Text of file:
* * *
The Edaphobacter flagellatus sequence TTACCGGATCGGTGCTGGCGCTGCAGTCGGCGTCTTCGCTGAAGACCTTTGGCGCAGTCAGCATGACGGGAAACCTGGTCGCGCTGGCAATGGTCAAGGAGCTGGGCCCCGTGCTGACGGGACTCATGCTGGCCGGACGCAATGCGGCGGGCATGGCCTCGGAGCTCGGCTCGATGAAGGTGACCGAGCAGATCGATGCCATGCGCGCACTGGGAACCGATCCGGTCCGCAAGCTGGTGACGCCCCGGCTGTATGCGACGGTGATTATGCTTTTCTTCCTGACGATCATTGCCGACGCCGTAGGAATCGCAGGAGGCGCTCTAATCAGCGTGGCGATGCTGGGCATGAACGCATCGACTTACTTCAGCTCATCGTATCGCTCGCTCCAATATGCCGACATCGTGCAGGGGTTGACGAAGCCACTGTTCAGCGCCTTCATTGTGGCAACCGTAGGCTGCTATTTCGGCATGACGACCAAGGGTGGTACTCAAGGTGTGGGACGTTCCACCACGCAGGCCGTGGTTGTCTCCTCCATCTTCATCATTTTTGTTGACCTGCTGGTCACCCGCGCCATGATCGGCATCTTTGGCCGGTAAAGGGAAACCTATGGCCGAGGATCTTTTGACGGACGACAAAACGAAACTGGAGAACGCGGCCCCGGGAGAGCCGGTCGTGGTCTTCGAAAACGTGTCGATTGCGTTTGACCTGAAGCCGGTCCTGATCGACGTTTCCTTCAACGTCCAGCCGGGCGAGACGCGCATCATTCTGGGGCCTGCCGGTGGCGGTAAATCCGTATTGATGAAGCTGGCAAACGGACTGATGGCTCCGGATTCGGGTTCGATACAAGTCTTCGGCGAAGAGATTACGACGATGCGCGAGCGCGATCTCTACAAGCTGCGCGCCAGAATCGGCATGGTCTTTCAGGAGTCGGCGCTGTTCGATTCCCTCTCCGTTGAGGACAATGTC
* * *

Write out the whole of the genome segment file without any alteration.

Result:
The Edaphobacter flagellatus sequence TTACCGGATCGGTGCTGGCGCTGCAGTCGGCGTCTTCGCTGAAGACCTTTGGCGCAGTCAGCATGACGGGAAACCTGGTCGCGCTGGCAATGGTCAAGGAGCTGGGCCCCGTGCTGACGGGACTCATGCTGGCCGGACGCAATGCGGCGGGCATGGCCTCGGAGCTCGGCTCGATGAAGGTGACCGAGCAGATCGATGCCATGCGCGCACTGGGAACCGATCCGGTCCGCAAGCTGGTGACGCCCCGGCTGTATGCGACGGTGATTATGCTTTTCTTCCTGACGATCATTGCCGACGCCGTAGGAATCGCAGGAGGCGCTCTAATCAGCGTGGCGATGCTGGGCATGAACGCATCGACTTACTTCAGCTCATCGTATCGCTCGCTCCAATATGCCGACATCGTGCAGGGGTTGACGAAGCCACTGTTCAGCGCCTTCATTGTGGCAACCGTAGGCTGCTATTTCGGCATGACGACCAAGGGTGGTACTCAAGGTGTGGGACGTTCCACCACGCAGGCCGTGGTTGTCTCCTCCATCTTCATCATTTTTGTTGACCTGCTGGTCACCCGCGCCATGATCGGCATCTTTGGCCGGTAAAGGGAAACCTATGGCCGAGGATCTTTTGACGGACGACAAAACGAAACTGGAGAACGCGGCCCCGGGAGAGCCGGTCGTGGTCTTCGAAAACGTGTCGATTGCGTTTGACCTGAAGCCGGTCCTGATCGACGTTTCCTTCAACGTCCAGCCGGGCGAGACGCGCATCATTCTGGGGCCTGCCGGTGGCGGTAAATCCGTATTGATGAAGCTGGCAAACGGACTGATGGCTCCGGATTCGGGTTCGATACAAGTCTTCGGCGAAGAGATTACGACGATGCGCGAGCGCGATCTCTACAAGCTGCGCGCCAGAATCGGCATGGTCTTTCAGGAGTCGGCGCTGTTCGATTCCCTCTCCGTTGAGGACAATGTC